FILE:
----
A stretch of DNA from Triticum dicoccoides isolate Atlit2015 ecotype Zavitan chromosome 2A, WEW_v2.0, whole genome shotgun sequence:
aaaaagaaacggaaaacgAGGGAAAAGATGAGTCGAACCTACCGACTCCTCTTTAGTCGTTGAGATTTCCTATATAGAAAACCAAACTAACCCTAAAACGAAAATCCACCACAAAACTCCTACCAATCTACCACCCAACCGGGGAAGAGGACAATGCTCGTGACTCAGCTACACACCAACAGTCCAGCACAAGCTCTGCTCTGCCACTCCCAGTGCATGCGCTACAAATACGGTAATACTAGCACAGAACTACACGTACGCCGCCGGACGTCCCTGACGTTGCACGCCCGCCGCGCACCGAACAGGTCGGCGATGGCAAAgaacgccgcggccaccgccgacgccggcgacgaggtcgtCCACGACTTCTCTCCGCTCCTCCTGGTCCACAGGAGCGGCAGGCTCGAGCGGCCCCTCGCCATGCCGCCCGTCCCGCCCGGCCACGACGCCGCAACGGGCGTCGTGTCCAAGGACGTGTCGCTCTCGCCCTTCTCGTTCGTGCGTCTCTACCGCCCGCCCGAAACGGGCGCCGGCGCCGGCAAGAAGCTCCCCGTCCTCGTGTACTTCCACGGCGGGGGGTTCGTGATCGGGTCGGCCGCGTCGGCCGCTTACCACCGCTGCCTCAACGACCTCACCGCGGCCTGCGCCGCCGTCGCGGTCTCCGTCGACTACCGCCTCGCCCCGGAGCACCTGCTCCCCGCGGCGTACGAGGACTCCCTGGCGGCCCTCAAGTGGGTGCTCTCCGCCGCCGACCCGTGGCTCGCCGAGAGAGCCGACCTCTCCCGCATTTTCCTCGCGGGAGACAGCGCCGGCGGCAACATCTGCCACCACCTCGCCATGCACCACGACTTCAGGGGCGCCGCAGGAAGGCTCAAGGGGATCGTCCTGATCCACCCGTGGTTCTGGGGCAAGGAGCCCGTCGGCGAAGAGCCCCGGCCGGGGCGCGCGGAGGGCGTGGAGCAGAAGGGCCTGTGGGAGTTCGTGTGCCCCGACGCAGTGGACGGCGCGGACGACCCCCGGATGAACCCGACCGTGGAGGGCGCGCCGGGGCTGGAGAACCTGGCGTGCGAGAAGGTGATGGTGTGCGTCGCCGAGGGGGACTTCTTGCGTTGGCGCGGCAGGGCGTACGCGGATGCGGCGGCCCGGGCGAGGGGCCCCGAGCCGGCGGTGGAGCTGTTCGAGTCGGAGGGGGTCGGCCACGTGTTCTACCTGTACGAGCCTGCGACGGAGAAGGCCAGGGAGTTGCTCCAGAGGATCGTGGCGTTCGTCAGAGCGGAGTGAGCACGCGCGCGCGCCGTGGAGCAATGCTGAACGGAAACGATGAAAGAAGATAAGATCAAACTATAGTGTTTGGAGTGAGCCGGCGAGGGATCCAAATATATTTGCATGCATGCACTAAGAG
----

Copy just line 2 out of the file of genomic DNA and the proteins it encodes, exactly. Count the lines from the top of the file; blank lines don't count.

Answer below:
aaaaagaaacggaaaacgAGGGAAAAGATGAGTCGAACCTACCGACTCCTCTTTAGTCGTTGAGATTTCCTATATAGAAAACCAAACTAACCCTAAAACGAAAATCCACCACAAAACTCCTACCAATCTACCACCCAACCGGGGAAGAGGACAATGCTCGTGACTCAGCTACACACCAACAGTCCAGCACAAGCTCTGCTCTGCCACTCCCAGTGCATGCGCTACAAATACGGTAATACTAGCACAGAACTACACGTACGCCGCCGGACGTCCCTGACGTTGCACGCCCGCCGCGCACCGAACAGGTCGGCGATGGCAAAgaacgccgcggccaccgccgacgccggcgacgaggtcgtCCACGACTTCTCTCCGCTCCTCCTGGTCCACAGGAGCGGCAGGCTCGAGCGGCCCCTCGCCATGCCGCCCGTCCCGCCCGGCCACGACGCCGCAACGGGCGTCGTGTCCAAGGACGTGTCGCTCTCGCCCTTCTCGTTCGTGCGTCTCTACCGCCCGCCCGAAACGGGCGCCGGCGCCGGCAAGAAGCTCCCCGTCCTCGTGTACTTCCACGGCGGGGGGTTCGTGATCGGGTCGGCCGCGTCGGCCGCTTACCACCGCTGCCTCAACGACCTCACCGCGGCCTGCGCCGCCGTCGCGGTCTCCGTCGACTACCGCCTCGCCCCGGAGCACCTGCTCCCCGCGGCGTACGAGGACTCCCTGGCGGCCCTCAAGTGGGTGCTCTCCGCCGCCGACCCGTGGCTCGCCGAGAGAGCCGACCTCTCCCGCATTTTCCTCGCGGGAGACAGCGCCGGCGGCAACATCTGCCACCACCTCGCCATGCACCACGACTTCAGGGGCGCCGCAGGAAGGCTCAAGGGGATCGTCCTGATCCACCCGTGGTTCTGGGGCAAGGAGCCCGTCGGCGAAGAGCCCCGGCCGGGGCGCGCGGAGGGCGTGGAGCAGAAGGGCCTGTGGGAGTTCGTGTGCCCCGACGCAGTGGACGGCGCGGACGACCCCCGGATGAACCCGACCGTGGAGGGCGCGCCGGGGCTGGAGAACCTGGCGTGCGAGAAGGTGATGGTGTGCGTCGCCGAGGGGGACTTCTTGCGTTGGCGCGGCAGGGCGTACGCGGATGCGGCGGCCCGGGCGAGGGGCCCCGAGCCGGCGGTGGAGCTGTTCGAGTCGGAGGGGGTCGGCCACGTGTTCTACCTGTACGAGCCTGCGACGGAGAAGGCCAGGGAGTTGCTCCAGAGGATCGTGGCGTTCGTCAGAGCGGAGTGAGCACGCGCGCGCGCCGTGGAGCAATGCTGAACGGAAACGATGAAAGAAGATAAGATCAAACTATAGTGTTTGGAGTGAGCCGGCGAGGGATCCAAATATATTTGCATGCATGCACTAAGAG